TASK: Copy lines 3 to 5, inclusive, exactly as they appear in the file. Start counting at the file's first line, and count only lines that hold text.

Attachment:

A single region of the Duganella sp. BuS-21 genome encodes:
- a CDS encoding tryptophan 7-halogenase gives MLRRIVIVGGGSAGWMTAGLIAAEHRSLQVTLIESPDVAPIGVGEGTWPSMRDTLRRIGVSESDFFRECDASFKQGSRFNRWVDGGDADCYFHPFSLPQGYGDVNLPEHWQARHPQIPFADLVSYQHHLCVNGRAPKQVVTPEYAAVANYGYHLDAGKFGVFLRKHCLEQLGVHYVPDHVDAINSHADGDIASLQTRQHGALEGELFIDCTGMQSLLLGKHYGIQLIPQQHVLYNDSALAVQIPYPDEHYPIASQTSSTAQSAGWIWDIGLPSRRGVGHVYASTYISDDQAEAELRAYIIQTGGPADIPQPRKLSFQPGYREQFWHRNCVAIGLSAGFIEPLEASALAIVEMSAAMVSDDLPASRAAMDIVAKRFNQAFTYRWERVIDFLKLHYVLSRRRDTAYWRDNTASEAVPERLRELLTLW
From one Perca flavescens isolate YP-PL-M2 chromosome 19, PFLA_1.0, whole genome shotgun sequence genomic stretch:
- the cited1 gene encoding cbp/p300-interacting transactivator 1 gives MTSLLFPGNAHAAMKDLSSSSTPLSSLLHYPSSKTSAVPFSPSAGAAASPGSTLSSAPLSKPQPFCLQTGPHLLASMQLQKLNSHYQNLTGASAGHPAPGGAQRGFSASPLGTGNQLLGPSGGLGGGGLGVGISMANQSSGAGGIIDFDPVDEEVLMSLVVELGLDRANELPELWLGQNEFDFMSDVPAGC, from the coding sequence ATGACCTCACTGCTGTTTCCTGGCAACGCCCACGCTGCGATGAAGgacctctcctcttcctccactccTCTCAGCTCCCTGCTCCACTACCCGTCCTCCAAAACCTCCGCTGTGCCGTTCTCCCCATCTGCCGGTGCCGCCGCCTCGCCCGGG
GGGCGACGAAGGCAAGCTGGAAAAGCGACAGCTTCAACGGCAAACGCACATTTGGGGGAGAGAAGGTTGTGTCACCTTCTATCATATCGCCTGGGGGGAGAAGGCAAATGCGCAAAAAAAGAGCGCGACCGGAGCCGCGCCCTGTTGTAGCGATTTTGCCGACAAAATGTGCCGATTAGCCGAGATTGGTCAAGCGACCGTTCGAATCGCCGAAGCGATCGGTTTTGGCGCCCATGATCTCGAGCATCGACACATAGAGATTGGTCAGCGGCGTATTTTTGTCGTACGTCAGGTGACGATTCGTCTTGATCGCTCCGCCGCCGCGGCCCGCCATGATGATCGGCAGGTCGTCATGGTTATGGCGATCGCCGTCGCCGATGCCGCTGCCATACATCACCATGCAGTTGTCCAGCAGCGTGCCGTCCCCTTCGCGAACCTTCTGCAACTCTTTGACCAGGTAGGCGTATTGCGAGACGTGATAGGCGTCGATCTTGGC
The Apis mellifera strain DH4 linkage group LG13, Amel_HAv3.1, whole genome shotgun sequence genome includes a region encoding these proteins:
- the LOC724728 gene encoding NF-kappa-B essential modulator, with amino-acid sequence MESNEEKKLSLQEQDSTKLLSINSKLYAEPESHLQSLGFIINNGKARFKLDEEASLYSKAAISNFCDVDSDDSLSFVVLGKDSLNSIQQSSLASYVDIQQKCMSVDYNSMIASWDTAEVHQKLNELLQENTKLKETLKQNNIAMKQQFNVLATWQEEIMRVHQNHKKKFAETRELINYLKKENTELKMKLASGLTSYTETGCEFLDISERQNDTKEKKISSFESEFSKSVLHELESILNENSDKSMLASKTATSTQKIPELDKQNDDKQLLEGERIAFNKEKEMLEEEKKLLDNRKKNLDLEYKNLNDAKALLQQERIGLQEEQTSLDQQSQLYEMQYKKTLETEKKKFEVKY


From one Perca flavescens isolate YP-PL-M2 chromosome 19, PFLA_1.0, whole genome shotgun sequence genomic stretch:
- the cited1 gene encoding cbp/p300-interacting transactivator 1 gives MTSLLFPGNAHAAMKDLSSSSTPLSSLLHYPSSKTSAVPFSPSAGAAASPGSTLSSAPLSKPQPFCLQTGPHLLASMQLQKLNSHYQNLTGASAGHPAPGGAQRGFSASPLGTGNQLLGPSGGLGGGGLGVGISMANQSSGAGGIIDFDPVDEEVLMSLVVELGLDRANELPELWLGQNEFDFMSDVPAGC, from the coding sequence ATGACCTCACTGCTGTTTCCTGGCAACGCCCACGCTGCGATGAAGgacctctcctcttcctccactccTCTCAGCTCCCTGCTCCACTACCCGTCCTCCAAAACCTCCGCTGTGCCGTTCTCCCCATCTGCCGGTGCCGCCGCCTCGCCCGGG
GGGCGACGAAGGCAAGCTGGAAAAGCGACAGCTTCAACGGCAAACGCACATTTGGGGGAGAGAAGGTTGTGTCACCTTCTATCATATCGCCTGGGGGGAGAAGGCAAATGCGCAAAAAAAGAGCGCGACCGGAGCCGCGCCCTGTTGTAGCGATTTTGCCGACAAAATGTGCCGATTAGCCGAGATTGGTCAAGCGACCGTTCGAATCGCCGAAGCGATCGGTTTTGGCGCCCATGATCTCGAGCATCGACACATAGAGATTGGTCAGCGGCGTATTTTTGTCGTACGTCAGGTGACGATTCGTCTTGATCGCTCCGCCGCCGCGGCCCGCCATGATGATCGGCAGGTCGTCATGGTTATGGCGATCGCCGTCGCCGATGCCGCTGCCATACATCACCATGCAGTTGTCCAGCAGCGTGCCGTCCCCTTCGCGAACCTTCTGCAACTCTTTGACCAGGTAGGCGTATTGCGAGACGTGATAGGCGTCGATCTTGGC